Photo via News Service Florida
State Rep. Randy Fine, R-Palm Bay
Florida state Rep. Randy Fine is at it again.
This time he filed an amendment that, if passed, would consolidate Florida Polytechnic University and New College of Florida with the University of Florida.
The Florida House of Representatives is currently on the 52nd day of its 2020 legislative session, a 60-day period were state representatives gather in the Capitol to review and make laws.
Fine serves as the Higher Education Appropriations Subcommittee Chair and thus proposes bills and ideas regarding Florida's public colleges.
You may remember this from the time Fine, almost exactly a year ago, actually suggested that UCF should be shut down for five to 10 years
, over the school's misappropriation of federal funding.
Fine later clarified he was jk.
His bill, HB 7087
, proposed on February, is up for a House vote this Friday. Originally, the bill proposed a merger but, on Wednesday, Fine quietly filed an amendment
which would make it "a full acquisition" instead.
Fine said this amendment would prevent UF from needing re-accreditation after the merger. His bill rests entirely on a staff analysis
report that claims the stipulation will ultimately save the state millions of dollars to use for administrative funding.
House Speaker José Oliva admitted he hasn't even read the analysis.
The way it would work, according to the analysis, is by matching the state's cost per degree at Polytech and New College to UF's, which is much lower.
Florida Polytech University
is a school that focuses on the fields of science, technology, engineering and mathematics, with a state cost per degree of $180,958, while the New College of Florida
, noted for their liberal arts mission, has a state cost per degree of $197,681. Both are much higher than UF's $31,598.
The analysis further indicates that Polytech's administrative costs are estimated at 23 percent, and New College's at 27 percent. Advocates say that if costs were reduced to 9.8 percent instead, it would leave a combined $12.5 million available for "instructional or other expenditures."
The bill, which has the support of House Republicans like Speaker José Oliva and Senate President Bill Galvano, would require the Board of Trustees of all three institutions to submit applications for the merger. Upon approval, both Polytech and New College would become part of UF.
Oliva admitted he hasn't even read the analysis.
If this has you scratching your head, you're not alone. Florida TaxWatch released a briefing
urging the Legislature to "pump the brakes" on this bill, questioning the validity of the claims.
The briefing lists each colleges honors and accolades, before listing a whole bunch more math, making the case that the analysis excludes certain costs, programs and other operational needs that were not taken into account.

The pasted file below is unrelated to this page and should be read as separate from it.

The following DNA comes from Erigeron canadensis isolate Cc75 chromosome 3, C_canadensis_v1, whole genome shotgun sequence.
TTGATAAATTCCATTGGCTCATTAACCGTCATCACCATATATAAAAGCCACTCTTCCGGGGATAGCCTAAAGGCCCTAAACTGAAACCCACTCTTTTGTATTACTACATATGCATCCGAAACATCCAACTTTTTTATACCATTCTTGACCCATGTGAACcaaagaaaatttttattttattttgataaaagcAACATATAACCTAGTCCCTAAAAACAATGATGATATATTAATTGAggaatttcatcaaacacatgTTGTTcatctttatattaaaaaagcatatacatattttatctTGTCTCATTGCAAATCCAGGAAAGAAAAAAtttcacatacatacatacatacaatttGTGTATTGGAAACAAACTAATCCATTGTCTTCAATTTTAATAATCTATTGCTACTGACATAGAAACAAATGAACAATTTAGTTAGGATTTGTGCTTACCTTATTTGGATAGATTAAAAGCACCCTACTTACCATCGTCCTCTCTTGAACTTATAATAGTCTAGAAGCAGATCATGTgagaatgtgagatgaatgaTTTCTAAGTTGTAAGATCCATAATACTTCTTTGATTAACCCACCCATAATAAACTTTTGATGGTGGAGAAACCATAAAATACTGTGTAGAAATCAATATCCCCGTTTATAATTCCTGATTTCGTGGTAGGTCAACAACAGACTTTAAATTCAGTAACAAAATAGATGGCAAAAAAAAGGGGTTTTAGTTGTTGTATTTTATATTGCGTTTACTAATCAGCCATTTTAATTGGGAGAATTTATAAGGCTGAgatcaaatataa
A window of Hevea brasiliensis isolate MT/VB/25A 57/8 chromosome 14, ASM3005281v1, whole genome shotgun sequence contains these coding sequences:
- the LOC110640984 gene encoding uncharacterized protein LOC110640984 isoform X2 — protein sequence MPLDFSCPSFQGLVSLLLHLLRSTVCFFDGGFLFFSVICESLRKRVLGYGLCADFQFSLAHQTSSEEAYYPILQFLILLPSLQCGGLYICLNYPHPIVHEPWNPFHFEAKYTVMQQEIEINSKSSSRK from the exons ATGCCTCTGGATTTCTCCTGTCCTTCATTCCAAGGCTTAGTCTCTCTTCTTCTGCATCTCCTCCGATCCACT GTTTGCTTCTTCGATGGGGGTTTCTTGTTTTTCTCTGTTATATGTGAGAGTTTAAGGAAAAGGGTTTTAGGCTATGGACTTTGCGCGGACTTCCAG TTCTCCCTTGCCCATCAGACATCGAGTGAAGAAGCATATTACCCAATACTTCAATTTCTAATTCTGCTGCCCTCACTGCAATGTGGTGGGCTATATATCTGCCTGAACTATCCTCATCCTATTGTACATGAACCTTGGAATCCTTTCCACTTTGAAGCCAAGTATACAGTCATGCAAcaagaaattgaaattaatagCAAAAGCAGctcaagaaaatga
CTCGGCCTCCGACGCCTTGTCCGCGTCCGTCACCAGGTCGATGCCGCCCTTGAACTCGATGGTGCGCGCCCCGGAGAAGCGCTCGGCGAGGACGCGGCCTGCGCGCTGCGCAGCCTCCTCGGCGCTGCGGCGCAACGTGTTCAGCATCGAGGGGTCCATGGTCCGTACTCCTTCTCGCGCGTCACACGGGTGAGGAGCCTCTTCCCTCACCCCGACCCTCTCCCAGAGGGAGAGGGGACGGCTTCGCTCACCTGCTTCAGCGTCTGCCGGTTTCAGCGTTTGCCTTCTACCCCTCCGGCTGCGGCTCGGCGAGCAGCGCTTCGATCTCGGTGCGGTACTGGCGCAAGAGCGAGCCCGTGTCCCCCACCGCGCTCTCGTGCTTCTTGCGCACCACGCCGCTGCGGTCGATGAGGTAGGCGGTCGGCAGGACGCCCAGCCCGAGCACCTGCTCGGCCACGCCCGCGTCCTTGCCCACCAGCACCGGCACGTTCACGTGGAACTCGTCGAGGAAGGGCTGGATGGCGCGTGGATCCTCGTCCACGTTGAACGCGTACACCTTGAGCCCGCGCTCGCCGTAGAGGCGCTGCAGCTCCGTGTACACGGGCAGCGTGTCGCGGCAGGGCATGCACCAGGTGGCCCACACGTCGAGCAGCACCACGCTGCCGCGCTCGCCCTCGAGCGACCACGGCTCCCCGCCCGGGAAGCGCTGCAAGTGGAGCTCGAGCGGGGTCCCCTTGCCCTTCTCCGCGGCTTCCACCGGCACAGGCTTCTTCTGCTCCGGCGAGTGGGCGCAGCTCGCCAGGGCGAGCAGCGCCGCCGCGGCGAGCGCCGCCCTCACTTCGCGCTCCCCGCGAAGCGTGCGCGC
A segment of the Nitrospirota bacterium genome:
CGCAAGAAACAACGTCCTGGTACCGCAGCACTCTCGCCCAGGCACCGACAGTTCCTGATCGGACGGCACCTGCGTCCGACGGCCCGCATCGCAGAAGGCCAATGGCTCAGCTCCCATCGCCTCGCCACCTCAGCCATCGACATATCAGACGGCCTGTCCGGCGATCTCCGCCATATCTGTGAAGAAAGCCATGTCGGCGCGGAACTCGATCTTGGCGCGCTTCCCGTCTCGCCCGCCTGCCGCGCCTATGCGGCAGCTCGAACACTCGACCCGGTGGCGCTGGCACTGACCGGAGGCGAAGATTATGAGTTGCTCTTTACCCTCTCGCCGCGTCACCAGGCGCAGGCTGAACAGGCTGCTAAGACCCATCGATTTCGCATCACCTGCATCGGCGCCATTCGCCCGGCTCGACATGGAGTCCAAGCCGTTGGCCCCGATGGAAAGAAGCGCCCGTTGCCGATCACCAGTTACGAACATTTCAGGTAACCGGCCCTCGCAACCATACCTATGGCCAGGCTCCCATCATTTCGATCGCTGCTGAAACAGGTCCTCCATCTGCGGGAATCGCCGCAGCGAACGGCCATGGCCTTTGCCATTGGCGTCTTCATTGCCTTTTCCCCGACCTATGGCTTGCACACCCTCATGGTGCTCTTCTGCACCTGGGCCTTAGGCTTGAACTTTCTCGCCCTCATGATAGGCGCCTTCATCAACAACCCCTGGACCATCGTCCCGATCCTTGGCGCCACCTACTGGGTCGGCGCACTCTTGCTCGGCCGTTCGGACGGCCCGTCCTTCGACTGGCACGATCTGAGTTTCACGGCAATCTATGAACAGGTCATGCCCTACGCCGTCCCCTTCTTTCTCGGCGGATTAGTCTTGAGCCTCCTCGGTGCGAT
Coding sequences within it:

In the end, it argues that the bill would eventually "do more harm than good" and that "regardless of any demonstrated or perceived merit, the manner in which HB 7087 was introduced constitutes 'bad civics,'" as it "blindsided" the institutions involved in the merger.
Oh, yes ... The proposed merger was drafted and submitted without so much as the consent of Florida Polytechnic University, the New College of Florida or the University of Florida. The whole plan was never discussed or even brought up to any of the affected universities, and the briefing goes so far as to say that they were "kept in the dark."
Photo via Rep. Carlos Guillermo Smith/Twitter
To point out the absurdity of this legislation, Rep. Carlos Guillermo Smith had a little fun by attaching his own amendment
to the bill. In a brilliant move that trolls Fine's entire proposal, Smith's amendment calls for Polytech and New College to merge into UCF instead. (Go Knights!)
Smith said on Twitter that he doesn't want to see any universities consolidated, but he is questioning the integrity of the bill's intent to lower costs.
"That makes NO sense, and I call BS," Smith said.
Smith's amendment calls for Polytech and New College to merge into UCF instead.
He said that if they really wanted to save the state money, they would merge the two schools with UCF instead. UCF has a cost per degree of $20,720, considerably lower than UF's, and it's also geographically closer to both schools.
Smith posted on Twitter that the Higher Education Appropriations Subcommittee met for five months and never breathed a word about these plans to anyone.
"No one knows what’s going on," Smith said. "This bill is all chaos, so my amendment is just perfect."
Another Democrat challenging the bill is Rep. Margaret Good, who oversees the New College district. She is requesting
that another study be conducted by January 2021 that would show the need for and potential impacts of such a merger.
Stay on top of Orlando news and views. Sign up for our weekly Headlines newsletter.